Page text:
Feeds

Scala daddy wraps his Java baby in Red Hat-ness

Is it Typesafe? Yes it is

  • alert
  • submit to reddit

Security and trust: The backbone of doing business over the internet

Martin Odersky – the man who created Scala, the Java-based programming language that now drives such big name web services as Twitter, Foursquare, and LinkedIn – has launched a company that provides service and support around an extensive open source application stack for the language.

Both the company and the stack are known as Typesafe. Officially unveiled on Thursday, the Typesafe stack includes the most recent releases of the Scala programming language, the open source Akka middleware, and various open source tools designed to facilitate the development of Scala applications. "We want to provide stable versions of the stack, stable supported versions where you can get backports of fixes and improvements", Odersky tells The Register. "It's very much the open source support model you see with Red Hat".

The company will also offer consulting services, but this is not a primary aim.

Odersky, a professor at the École Polytechnique Fédérale de Lausanne in Switzerland, is known not only for creating Scala, but for building javac, the Java compiler included with the Java Developer Kit. First released in 2003, four years after Odersky built javac, Scala runs atop the Java Virtual Machine, and it's meant to be an improved version of the Java language.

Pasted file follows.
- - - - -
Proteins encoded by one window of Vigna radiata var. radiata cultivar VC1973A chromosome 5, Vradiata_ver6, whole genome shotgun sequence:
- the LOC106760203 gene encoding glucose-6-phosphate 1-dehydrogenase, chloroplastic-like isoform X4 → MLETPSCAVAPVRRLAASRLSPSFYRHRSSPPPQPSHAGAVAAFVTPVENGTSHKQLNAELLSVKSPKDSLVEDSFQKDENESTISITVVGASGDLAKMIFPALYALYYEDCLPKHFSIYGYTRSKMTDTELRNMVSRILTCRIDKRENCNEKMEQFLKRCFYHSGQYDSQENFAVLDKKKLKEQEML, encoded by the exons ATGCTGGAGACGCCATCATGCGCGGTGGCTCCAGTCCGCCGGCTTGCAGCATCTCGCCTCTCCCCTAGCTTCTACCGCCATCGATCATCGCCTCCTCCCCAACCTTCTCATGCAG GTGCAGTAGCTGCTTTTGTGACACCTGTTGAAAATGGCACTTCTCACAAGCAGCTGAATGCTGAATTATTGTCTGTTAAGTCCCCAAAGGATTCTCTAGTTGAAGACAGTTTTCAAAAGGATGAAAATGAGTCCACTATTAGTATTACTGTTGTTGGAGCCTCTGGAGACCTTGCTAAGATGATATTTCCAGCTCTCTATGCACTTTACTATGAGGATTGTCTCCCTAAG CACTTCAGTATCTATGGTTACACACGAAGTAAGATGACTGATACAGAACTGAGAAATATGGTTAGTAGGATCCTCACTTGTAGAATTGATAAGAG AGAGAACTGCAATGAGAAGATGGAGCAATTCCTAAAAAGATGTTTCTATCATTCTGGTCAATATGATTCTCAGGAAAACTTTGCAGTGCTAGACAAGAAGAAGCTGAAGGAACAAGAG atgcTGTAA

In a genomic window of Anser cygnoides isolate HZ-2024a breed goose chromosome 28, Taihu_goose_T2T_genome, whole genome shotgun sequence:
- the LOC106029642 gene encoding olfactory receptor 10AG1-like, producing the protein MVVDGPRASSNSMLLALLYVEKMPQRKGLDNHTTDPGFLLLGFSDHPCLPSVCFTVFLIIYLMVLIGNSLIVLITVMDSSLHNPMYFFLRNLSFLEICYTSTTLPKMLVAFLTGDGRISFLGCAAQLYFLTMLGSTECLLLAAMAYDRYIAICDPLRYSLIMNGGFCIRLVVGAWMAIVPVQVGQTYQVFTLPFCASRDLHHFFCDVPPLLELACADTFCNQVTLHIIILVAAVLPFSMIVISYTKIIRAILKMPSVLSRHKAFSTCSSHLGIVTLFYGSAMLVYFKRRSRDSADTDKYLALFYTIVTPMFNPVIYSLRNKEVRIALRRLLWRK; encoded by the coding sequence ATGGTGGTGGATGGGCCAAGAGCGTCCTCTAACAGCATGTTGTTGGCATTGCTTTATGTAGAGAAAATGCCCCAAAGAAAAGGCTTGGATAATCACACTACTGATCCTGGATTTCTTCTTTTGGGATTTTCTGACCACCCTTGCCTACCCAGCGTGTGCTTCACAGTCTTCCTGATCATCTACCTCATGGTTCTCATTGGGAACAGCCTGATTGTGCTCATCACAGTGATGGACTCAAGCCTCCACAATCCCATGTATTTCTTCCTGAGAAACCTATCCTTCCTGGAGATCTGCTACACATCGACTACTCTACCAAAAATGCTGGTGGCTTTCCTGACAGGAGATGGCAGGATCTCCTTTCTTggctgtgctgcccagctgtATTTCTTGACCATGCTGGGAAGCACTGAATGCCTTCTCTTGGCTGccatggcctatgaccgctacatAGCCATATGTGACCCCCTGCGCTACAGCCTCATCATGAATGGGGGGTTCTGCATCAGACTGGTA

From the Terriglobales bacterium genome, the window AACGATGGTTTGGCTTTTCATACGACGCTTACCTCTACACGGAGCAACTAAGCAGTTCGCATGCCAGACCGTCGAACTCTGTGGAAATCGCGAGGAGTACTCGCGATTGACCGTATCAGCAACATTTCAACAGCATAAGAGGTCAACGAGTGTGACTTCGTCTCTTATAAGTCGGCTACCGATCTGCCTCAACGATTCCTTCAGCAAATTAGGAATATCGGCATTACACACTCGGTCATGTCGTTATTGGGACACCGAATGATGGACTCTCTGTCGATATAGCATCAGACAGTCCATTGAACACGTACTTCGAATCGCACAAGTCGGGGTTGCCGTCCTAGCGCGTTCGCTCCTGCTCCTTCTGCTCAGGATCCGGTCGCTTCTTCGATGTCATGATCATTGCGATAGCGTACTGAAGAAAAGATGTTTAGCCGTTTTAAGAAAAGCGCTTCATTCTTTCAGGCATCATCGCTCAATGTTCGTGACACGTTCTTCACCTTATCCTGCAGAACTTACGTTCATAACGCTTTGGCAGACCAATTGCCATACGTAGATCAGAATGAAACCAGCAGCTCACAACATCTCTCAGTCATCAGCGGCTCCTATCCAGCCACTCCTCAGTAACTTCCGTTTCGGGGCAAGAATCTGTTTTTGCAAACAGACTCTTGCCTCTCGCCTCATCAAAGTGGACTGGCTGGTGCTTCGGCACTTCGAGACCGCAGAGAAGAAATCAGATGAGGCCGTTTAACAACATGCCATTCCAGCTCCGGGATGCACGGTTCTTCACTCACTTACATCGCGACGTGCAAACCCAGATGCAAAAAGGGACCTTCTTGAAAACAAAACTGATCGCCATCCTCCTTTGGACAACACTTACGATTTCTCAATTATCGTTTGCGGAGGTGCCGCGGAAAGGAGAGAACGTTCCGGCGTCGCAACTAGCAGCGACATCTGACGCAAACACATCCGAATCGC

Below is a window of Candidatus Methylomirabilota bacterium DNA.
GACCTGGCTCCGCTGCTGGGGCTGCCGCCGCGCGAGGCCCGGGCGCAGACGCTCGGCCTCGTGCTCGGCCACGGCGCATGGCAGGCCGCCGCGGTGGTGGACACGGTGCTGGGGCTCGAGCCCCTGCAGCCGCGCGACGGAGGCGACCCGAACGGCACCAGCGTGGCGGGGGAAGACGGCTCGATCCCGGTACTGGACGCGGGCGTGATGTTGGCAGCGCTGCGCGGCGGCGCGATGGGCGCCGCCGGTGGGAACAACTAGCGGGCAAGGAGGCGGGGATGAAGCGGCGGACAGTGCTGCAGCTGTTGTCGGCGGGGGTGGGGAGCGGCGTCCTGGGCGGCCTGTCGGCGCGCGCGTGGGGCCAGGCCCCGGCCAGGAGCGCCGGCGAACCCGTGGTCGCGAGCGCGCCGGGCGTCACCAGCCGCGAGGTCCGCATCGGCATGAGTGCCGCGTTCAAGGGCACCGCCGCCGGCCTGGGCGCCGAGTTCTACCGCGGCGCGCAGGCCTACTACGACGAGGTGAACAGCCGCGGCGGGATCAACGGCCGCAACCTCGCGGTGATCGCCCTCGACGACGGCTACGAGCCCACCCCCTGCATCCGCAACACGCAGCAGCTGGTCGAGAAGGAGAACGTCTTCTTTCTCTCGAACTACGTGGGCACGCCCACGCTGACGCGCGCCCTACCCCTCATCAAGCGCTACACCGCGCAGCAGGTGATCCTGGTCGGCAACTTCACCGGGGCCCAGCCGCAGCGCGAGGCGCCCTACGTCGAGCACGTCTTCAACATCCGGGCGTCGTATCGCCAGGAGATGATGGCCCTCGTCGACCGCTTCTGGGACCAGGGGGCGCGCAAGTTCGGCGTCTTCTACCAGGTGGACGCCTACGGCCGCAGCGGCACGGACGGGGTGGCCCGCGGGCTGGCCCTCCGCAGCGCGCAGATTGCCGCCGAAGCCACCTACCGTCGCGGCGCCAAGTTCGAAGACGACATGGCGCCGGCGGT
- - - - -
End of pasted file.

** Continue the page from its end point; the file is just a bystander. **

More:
"[My javac] work was a worthy undertaking, but it led me to realize how difficult programming was," Odersky says. "I decided to rethink the way we program, but at the same time, I wanted to stay really practical. So I wanted to build something that was completely interoperable with Java, and that's what Scala became."

First and foremost, Scala was built to provide concurrency. "The idea was to address the next big challenge after internet programming, which Java addressed pretty well," he says. "At the time, you could already see that the next big challenge would be concurrency and parallelism." The best way to address concurrency, he says, was through functional programming. For Odersky, mutable variables cause huge problems when you're dealing with concurrent programs.

"Any sort of mutation is really something very dangerous. Once you have mutable states, it's a big headache to cache it, to replicate it – all the sort of things that are your daily bread if you want to have large, horizontally scalable systems. State is really very hard to manage for all those systems."

But Scala would retain Java's object oriented techniques. It's unique in that it blends the object oriented and the functional. For concurrency, it takes a page from Erlang, passing messages between computational entities known as "actors". These actors are the cornerstone of the Akka middleware included with the Typesafe stack.

Because the language runs atop the existing Java Virtual Machine, it provides performance akin to Java and C and, for that matter, Go – the Google designed language that also takes direct aim at concurrency.